Pushing boundaries for the sake of pushing boundaries is pointless–you have to do so only if you like it and by pushing them you are going to make authentic music your fans will love. Dolly Parton is my godmother, and she pushed boundaries by making country music sexy. Not because it was some gimmick, because that is who she was. She has always taught me to stay true to myself.
Your lyrics often draw from personal experiences and relationships. How does your vulnerability contribute to your songwriting process, and what do you hope listeners take away from the authenticity of your music?
When I write a song, I try to be as descriptive as possible. Most songs stem from a moment in time or an event that happened. The more you draw on real-life experiences and put in as much detail as possible, the more authentic is a song you are going to end up with. I almost want my fans to feel like I am talking just to them when they listen to one of my songs.
As a multi-talented artist, you have explored various creative fields, such as acting, hosting, and fashion design. Are there any other artistic endeavours you aspire to pursue in the future?
As long as it feels authentic and like something that fits with what I am trying to stand for, I am always open to listening to new ideas.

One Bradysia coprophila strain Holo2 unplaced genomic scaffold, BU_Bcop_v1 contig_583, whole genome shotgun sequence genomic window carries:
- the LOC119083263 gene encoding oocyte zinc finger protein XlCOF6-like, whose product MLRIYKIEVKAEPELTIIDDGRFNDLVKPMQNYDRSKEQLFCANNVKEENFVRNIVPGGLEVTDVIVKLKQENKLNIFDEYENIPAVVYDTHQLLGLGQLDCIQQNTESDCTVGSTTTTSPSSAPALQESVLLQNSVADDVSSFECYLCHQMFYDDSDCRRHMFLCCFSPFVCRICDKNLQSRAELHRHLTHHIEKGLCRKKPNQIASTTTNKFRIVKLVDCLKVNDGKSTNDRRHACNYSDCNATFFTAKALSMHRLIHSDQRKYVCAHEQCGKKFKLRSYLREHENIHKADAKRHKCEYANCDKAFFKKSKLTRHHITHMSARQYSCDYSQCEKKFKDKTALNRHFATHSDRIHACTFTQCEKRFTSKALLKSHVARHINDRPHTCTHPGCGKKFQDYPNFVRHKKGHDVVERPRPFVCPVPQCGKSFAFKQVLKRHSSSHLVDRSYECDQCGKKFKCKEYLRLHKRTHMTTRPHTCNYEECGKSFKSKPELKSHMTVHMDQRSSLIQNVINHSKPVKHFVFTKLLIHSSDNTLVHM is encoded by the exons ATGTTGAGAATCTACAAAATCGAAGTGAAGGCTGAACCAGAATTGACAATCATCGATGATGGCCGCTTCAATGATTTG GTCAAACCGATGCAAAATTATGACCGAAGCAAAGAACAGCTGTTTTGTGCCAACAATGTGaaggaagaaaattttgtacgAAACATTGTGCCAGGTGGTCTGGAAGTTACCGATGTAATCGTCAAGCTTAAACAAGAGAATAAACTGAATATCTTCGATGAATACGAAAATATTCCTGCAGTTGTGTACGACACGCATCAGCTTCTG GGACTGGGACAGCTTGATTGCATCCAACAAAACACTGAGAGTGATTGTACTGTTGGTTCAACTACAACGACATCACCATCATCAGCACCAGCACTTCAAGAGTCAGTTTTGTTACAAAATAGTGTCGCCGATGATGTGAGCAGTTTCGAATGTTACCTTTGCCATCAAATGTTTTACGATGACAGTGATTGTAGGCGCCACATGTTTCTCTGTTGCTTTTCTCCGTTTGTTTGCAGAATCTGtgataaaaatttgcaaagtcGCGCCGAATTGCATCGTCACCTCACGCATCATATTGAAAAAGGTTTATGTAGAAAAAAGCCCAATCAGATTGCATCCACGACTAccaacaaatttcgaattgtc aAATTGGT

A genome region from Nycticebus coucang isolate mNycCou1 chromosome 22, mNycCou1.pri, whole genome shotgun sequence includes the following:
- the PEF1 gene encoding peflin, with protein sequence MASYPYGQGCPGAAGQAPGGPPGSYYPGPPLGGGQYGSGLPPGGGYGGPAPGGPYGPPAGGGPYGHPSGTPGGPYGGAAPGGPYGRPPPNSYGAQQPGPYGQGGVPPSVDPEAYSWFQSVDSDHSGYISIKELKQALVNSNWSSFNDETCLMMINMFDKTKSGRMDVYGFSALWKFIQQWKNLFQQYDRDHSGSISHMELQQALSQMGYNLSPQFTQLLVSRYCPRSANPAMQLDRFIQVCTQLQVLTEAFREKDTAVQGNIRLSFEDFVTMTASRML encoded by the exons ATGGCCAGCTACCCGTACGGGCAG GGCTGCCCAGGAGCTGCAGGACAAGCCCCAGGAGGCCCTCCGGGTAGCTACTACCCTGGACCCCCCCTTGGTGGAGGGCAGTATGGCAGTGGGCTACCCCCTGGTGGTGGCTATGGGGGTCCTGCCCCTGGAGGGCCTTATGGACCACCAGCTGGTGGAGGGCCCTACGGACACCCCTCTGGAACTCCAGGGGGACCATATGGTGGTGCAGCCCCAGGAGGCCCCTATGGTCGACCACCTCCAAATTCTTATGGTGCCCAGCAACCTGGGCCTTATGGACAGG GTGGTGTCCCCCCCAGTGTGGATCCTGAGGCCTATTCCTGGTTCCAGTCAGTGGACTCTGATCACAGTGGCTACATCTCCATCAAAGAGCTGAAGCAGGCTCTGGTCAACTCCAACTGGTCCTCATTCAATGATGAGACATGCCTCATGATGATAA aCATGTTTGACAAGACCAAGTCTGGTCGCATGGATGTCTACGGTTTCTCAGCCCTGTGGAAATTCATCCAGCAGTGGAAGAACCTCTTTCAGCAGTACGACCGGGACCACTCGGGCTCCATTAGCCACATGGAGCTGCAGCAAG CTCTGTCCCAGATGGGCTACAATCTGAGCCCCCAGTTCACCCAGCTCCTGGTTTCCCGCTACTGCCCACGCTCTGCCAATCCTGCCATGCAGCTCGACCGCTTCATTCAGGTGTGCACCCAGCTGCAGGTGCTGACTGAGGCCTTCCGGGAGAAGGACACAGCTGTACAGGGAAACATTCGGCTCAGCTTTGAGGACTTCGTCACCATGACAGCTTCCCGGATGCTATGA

Throughout your career, you have faced controversies and public scrutiny. How do you handle criticism, and how do you use it as an opportunity for personal and artistic growth?
Criticism and scrutiny are inevitable in the industry, but what struck me the most was the criticism I received as a child. Being a young artist in the spotlight, I faced harsh judgement from adults. Now, I realise how wrong it was and taught me to never pass judgement on children.
"I almost want my fans to feel like I am talking just to them when they listen to one of my songs."
Looking ahead, what are your aspirations for your music and overall career? Is there a particular legacy you hope to leave behind?
When I look at one of my idols Debbie Harry, I’m inspired by the path she paved for artists, creating something that never existed before. I want to be known as somebody that created something that didn't quite exist before or that people didn't know they wanted. Not just for me, but to lay a stone down for future artists to do something special.
Can you tell us about the inspiration behind your song "Flowers"? What message or emotions did you intend to convey through this song?
Initially, the lyrics for the song were different. It was a sad song that touched on heartbreak. I wrote it in a really different way. The chorus was originally: “I can buy myself flowers, write my name in the sand, but I can’t love me better than you can.” However, I decided I wanted the lyrics to be about winning rather than wallowing, so I shifted the perspective. It is a bit of a “fake it till you make it” song, which, to be honest, I am a big fan of.
What is your personal life motto, and how has it influenced your decision- making and actions throughout your career?
I constantly say the minute I stop making mistakes is the minute I stop learning. I have continuously tried to learn from my mistakes in order to become the artist I always truly wanted to be. That's why I said I wouldn't erase any part of my story. I am obviously not saying that I have got everything right, but it's all been part of the journey to make me the artist and person I am today.